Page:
Cities vs. slumlords

NYC’s attorney general fines a company for trying to force low-income tenants out so it could flip their units.

When a new company acquired her rent-stabilized Brooklyn apartment, Maria de la Rosa refused a buyout. Then came the leaks and the rats.

Cities vs. slumlords

According to New York Attorney General Letitia James, it was part of a scheme to oust tenants, flip their apartments, and make bank.

Who’d do such a thing?

Ink Property Group LLC, apparently. It bought up dozens of units, largely in low-income communities of color.

Tenants were illegally offered buyouts to leave. Those who stayed were harassed — against the law in NYC — with some watching as their buildings became uninhabitable through construction or neglect.

Ink also:

  • Lied to banks to get more favorable loans.
  • Averaged ~26 housing violations per building, including having lead-based paint.

And now?

Ink will pay up to $1.75m to an NYC agency that helps create affordable housing and $400k+ in restitution to the tenants. Meanwhile, 28 units will return to permanently affordable housing.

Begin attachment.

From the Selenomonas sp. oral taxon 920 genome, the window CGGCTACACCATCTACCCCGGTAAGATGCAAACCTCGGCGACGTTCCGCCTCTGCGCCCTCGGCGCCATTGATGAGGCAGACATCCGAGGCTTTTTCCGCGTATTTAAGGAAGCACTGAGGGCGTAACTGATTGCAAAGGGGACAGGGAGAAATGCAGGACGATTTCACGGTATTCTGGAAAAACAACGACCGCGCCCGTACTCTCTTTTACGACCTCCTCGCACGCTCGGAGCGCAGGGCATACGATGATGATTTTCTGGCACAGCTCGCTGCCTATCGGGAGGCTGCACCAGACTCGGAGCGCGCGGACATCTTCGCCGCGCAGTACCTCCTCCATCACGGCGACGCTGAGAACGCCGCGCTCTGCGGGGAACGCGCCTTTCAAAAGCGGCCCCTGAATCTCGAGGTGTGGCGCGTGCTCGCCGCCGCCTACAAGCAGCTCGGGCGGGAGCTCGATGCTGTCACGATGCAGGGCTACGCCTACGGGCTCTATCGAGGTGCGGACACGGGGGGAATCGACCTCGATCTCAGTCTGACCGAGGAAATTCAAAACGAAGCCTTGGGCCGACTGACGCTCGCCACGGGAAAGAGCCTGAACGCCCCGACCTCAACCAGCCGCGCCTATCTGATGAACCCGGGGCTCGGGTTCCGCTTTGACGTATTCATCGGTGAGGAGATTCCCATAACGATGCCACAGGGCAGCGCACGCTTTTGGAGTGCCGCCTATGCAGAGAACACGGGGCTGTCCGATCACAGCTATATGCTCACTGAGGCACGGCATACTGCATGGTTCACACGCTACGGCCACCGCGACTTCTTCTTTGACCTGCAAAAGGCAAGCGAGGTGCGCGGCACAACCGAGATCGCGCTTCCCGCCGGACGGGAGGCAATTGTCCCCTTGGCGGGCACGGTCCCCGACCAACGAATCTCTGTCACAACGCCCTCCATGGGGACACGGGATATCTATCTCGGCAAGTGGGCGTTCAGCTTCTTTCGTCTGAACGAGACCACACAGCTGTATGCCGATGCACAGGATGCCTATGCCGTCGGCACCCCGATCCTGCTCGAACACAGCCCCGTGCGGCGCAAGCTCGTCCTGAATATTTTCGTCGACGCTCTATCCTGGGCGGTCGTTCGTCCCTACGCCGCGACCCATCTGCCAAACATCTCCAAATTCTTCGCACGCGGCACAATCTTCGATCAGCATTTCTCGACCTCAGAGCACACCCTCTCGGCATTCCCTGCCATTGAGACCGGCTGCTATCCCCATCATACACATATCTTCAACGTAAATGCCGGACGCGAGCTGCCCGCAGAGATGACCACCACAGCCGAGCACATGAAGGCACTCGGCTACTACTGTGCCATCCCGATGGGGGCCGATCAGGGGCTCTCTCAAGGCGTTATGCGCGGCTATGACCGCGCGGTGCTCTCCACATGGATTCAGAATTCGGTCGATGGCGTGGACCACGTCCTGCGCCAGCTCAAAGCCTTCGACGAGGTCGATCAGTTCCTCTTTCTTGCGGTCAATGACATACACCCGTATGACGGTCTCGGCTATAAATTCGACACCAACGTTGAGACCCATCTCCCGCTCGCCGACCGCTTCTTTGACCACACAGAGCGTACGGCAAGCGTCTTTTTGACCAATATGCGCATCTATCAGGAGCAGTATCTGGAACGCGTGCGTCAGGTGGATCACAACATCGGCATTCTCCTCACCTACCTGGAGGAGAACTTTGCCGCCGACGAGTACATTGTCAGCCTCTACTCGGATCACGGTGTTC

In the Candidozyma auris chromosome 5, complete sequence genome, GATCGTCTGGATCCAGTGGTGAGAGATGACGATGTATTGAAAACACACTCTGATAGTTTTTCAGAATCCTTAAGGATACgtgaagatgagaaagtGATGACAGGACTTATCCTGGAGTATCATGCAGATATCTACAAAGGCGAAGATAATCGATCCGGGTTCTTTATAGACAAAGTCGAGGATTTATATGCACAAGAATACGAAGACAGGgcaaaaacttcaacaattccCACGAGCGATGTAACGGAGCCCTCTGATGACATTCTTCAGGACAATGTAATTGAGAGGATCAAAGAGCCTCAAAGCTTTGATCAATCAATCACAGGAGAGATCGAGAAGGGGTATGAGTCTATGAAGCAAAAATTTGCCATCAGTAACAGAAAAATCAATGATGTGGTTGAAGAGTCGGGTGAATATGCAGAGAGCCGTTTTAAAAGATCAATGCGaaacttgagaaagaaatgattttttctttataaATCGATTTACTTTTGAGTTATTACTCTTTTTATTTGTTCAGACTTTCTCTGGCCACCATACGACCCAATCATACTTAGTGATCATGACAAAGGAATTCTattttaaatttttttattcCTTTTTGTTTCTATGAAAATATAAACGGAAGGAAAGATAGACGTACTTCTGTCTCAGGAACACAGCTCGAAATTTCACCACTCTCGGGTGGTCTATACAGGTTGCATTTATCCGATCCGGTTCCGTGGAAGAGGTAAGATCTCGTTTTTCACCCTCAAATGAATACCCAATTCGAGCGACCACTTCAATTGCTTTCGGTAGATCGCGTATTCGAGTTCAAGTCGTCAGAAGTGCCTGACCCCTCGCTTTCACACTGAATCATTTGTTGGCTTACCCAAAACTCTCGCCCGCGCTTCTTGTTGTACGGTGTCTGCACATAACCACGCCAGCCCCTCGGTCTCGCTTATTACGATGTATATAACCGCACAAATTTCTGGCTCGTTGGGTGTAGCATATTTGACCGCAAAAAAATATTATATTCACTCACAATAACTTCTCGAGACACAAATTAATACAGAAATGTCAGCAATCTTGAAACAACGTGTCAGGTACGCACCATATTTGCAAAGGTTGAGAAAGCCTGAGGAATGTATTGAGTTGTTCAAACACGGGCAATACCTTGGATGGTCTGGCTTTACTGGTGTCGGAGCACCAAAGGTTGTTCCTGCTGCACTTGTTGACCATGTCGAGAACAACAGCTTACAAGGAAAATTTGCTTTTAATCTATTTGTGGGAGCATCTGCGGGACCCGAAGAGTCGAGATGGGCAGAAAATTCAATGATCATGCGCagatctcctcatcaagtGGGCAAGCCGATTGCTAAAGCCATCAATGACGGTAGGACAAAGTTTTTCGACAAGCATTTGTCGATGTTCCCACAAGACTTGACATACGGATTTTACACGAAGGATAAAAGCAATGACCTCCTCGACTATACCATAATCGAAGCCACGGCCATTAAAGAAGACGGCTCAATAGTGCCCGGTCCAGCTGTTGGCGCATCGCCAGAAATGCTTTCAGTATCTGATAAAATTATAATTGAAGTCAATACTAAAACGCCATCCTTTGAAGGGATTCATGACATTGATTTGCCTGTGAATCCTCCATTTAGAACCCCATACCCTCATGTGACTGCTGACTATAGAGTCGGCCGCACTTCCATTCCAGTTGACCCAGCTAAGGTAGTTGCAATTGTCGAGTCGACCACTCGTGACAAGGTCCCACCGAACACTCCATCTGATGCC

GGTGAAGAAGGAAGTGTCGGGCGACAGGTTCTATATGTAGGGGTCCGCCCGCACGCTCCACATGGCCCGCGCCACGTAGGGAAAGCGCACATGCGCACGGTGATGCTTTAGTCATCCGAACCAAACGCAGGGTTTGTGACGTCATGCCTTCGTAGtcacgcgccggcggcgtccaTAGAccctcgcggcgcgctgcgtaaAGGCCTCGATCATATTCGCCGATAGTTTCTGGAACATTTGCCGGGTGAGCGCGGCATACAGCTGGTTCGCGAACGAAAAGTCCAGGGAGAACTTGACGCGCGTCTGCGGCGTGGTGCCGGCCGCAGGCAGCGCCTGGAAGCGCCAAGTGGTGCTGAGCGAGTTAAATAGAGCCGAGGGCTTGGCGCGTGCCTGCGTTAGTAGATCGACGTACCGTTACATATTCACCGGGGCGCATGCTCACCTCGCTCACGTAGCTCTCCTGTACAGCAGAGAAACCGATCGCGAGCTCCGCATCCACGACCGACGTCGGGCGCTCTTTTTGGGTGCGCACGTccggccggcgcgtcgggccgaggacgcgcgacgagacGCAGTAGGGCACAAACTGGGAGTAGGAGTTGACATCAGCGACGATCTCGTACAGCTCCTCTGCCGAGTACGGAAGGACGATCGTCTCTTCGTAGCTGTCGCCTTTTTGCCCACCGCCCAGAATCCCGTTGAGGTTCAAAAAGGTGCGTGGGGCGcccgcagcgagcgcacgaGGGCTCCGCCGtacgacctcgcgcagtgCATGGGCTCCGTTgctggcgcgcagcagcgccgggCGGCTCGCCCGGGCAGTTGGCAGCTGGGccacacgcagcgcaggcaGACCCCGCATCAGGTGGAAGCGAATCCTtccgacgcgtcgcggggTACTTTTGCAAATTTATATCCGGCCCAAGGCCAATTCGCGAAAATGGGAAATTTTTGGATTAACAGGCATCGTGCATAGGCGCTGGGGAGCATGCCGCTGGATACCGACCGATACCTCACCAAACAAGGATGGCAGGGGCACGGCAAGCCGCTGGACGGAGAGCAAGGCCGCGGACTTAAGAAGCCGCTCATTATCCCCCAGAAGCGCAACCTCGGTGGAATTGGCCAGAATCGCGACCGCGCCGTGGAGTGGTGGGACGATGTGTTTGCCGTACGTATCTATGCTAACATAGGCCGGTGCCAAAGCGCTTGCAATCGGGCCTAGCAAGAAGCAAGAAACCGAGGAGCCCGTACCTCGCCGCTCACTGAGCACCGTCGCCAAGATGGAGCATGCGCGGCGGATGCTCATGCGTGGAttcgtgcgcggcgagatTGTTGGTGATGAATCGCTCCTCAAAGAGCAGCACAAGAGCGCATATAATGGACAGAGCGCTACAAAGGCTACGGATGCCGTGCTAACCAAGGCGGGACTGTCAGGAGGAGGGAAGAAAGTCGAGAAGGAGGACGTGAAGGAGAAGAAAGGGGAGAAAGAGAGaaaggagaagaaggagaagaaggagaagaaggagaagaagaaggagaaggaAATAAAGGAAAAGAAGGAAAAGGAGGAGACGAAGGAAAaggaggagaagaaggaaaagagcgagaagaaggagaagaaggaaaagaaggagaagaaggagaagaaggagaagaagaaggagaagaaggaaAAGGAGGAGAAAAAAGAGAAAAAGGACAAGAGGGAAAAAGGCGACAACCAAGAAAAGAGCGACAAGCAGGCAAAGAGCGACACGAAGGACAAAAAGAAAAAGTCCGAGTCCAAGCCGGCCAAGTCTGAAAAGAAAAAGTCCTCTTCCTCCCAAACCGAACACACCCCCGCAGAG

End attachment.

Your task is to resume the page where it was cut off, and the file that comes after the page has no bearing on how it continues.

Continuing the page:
While anti-tenant harassment laws don’t solve the nationwide housing crisis or skyrocketing rent, many municipalities think they can help prevent homelessness.

  • California already has anti-tenant harassment laws, with individual cities adding their own ordinances to further define them.

Case in point: A Santa Monica, California, landlord was recently ordered to pay $65k for illegally harassing and evicting a tenant.

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